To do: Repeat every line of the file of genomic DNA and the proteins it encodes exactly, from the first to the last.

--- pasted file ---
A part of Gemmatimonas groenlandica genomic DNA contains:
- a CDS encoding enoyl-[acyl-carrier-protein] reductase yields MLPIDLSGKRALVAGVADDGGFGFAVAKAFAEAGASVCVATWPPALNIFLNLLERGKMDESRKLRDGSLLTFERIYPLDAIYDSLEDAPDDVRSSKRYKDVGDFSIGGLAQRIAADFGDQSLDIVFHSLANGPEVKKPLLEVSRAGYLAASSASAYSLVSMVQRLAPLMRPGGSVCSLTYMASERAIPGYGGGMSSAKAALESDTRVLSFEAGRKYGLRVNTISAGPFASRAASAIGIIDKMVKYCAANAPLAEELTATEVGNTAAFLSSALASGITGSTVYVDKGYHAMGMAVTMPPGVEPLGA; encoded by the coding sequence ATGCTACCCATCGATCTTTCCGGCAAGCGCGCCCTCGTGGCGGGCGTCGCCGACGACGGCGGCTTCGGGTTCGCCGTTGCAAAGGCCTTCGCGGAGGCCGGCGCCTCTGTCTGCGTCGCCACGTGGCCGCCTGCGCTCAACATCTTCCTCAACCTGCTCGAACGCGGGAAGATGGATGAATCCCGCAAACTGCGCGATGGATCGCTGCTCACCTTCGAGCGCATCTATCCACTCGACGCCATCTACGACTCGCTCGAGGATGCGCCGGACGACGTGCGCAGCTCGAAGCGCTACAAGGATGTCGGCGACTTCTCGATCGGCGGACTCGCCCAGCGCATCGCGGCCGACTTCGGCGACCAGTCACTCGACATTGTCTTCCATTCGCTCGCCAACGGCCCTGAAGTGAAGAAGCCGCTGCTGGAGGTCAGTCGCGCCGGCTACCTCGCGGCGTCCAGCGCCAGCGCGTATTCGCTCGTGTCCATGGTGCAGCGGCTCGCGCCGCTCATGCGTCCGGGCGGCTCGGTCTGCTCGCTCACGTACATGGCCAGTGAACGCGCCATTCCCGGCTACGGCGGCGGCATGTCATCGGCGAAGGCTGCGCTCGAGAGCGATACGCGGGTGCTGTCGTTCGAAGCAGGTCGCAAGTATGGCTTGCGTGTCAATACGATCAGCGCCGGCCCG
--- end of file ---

A part of Gemmatimonas groenlandica genomic DNA contains:
- a CDS encoding enoyl-[acyl-carrier-protein] reductase yields MLPIDLSGKRALVAGVADDGGFGFAVAKAFAEAGASVCVATWPPALNIFLNLLERGKMDESRKLRDGSLLTFERIYPLDAIYDSLEDAPDDVRSSKRYKDVGDFSIGGLAQRIAADFGDQSLDIVFHSLANGPEVKKPLLEVSRAGYLAASSASAYSLVSMVQRLAPLMRPGGSVCSLTYMASERAIPGYGGGMSSAKAALESDTRVLSFEAGRKYGLRVNTISAGPFASRAASAIGIIDKMVKYCAANAPLAEELTATEVGNTAAFLSSALASGITGSTVYVDKGYHAMGMAVTMPPGVEPLGA; encoded by the coding sequence ATGCTACCCATCGATCTTTCCGGCAAGCGCGCCCTCGTGGCGGGCGTCGCCGACGACGGCGGCTTCGGGTTCGCCGTTGCAAAGGCCTTCGCGGAGGCCGGCGCCTCTGTCTGCGTCGCCACGTGGCCGCCTGCGCTCAACATCTTCCTCAACCTGCTCGAACGCGGGAAGATGGATGAATCCCGCAAACTGCGCGATGGATCGCTGCTCACCTTCGAGCGCATCTATCCACTCGACGCCATCTACGACTCGCTCGAGGATGCGCCGGACGACGTGCGCAGCTCGAAGCGCTACAAGGATGTCGGCGACTTCTCGATCGGCGGACTCGCCCAGCGCATCGCGGCCGACTTCGGCGACCAGTCACTCGACATTGTCTTCCATTCGCTCGCCAACGGCCCTGAAGTGAAGAAGCCGCTGCTGGAGGTCAGTCGCGCCGGCTACCTCGCGGCGTCCAGCGCCAGCGCGTATTCGCTCGTGTCCATGGTGCAGCGGCTCGCGCCGCTCATGCGTCCGGGCGGCTCGGTCTGCTCGCTCACGTACATGGCCAGTGAACGCGCCATTCCCGGCTACGGCGGCGGCATGTCATCGGCGAAGGCTGCGCTCGAGAGCGATACGCGGGTGCTGTCGTTCGAAGCAGGTCGCAAGTATGGCTTGCGTGTCAATACGATCAGCGCCGGCCCG